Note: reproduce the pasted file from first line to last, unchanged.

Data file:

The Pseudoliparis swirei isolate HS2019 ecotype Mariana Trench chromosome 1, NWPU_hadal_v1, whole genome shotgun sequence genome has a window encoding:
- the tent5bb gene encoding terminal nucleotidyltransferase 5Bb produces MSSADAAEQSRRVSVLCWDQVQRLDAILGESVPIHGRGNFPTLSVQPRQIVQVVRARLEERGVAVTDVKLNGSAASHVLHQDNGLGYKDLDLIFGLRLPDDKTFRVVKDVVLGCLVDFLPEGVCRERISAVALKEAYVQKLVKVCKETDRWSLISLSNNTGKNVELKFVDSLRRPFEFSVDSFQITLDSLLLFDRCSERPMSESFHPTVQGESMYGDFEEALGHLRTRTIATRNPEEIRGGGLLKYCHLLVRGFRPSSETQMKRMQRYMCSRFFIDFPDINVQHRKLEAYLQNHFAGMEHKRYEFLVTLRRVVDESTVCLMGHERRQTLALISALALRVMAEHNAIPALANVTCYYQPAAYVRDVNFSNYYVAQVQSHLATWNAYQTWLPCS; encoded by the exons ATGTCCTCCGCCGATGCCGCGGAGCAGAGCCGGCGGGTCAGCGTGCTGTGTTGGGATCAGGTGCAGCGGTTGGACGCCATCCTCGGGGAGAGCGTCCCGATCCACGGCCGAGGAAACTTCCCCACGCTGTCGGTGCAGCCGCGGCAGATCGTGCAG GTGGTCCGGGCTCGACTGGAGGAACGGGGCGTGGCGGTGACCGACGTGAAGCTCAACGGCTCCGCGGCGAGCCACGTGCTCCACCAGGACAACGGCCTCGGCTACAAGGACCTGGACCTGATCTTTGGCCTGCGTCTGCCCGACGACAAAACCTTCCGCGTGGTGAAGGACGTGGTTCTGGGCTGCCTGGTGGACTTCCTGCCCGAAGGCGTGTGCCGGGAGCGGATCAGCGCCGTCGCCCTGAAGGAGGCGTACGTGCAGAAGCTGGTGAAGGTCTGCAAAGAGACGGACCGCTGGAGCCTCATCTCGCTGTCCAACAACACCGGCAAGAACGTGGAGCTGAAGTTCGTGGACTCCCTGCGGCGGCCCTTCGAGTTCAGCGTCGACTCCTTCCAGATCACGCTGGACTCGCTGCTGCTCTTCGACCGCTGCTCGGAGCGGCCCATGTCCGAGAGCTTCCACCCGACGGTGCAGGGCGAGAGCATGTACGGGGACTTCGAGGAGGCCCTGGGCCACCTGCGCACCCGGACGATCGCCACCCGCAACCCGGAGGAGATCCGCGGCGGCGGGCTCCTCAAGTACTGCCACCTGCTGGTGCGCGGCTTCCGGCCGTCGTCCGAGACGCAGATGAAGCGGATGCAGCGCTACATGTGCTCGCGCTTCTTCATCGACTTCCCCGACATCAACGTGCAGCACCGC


The Pseudoliparis swirei isolate HS2019 ecotype Mariana Trench chromosome 1, NWPU_hadal_v1, whole genome shotgun sequence genome has a window encoding:
- the tent5bb gene encoding terminal nucleotidyltransferase 5Bb produces MSSADAAEQSRRVSVLCWDQVQRLDAILGESVPIHGRGNFPTLSVQPRQIVQVVRARLEERGVAVTDVKLNGSAASHVLHQDNGLGYKDLDLIFGLRLPDDKTFRVVKDVVLGCLVDFLPEGVCRERISAVALKEAYVQKLVKVCKETDRWSLISLSNNTGKNVELKFVDSLRRPFEFSVDSFQITLDSLLLFDRCSERPMSESFHPTVQGESMYGDFEEALGHLRTRTIATRNPEEIRGGGLLKYCHLLVRGFRPSSETQMKRMQRYMCSRFFIDFPDINVQHRKLEAYLQNHFAGMEHKRYEFLVTLRRVVDESTVCLMGHERRQTLALISALALRVMAEHNAIPALANVTCYYQPAAYVRDVNFSNYYVAQVQSHLATWNAYQTWLPCS; encoded by the exons ATGTCCTCCGCCGATGCCGCGGAGCAGAGCCGGCGGGTCAGCGTGCTGTGTTGGGATCAGGTGCAGCGGTTGGACGCCATCCTCGGGGAGAGCGTCCCGATCCACGGCCGAGGAAACTTCCCCACGCTGTCGGTGCAGCCGCGGCAGATCGTGCAG GTGGTCCGGGCTCGACTGGAGGAACGGGGCGTGGCGGTGACCGACGTGAAGCTCAACGGCTCCGCGGCGAGCCACGTGCTCCACCAGGACAACGGCCTCGGCTACAAGGACCTGGACCTGATCTTTGGCCTGCGTCTGCCCGACGACAAAACCTTCCGCGTGGTGAAGGACGTGGTTCTGGGCTGCCTGGTGGACTTCCTGCCCGAAGGCGTGTGCCGGGAGCGGATCAGCGCCGTCGCCCTGAAGGAGGCGTACGTGCAGAAGCTGGTGAAGGTCTGCAAAGAGACGGACCGCTGGAGCCTCATCTCGCTGTCCAACAACACCGGCAAGAACGTGGAGCTGAAGTTCGTGGACTCCCTGCGGCGGCCCTTCGAGTTCAGCGTCGACTCCTTCCAGATCACGCTGGACTCGCTGCTGCTCTTCGACCGCTGCTCGGAGCGGCCCATGTCCGAGAGCTTCCACCCGACGGTGCAGGGCGAGAGCATGTACGGGGACTTCGAGGAGGCCCTGGGCCACCTGCGCACCCGGACGATCGCCACCCGCAACCCGGAGGAGATCCGCGGCGGCGGGCTCCTCAAGTACTGCCACCTGCTGGTGCGCGGCTTCCGGCCGTCGTCCGAGACGCAGATGAAGCGGATGCAGCGCTACATGTGCTCGCGCTTCTTCATCGACTTCCCCGACATCAACGTGCAGCACCGC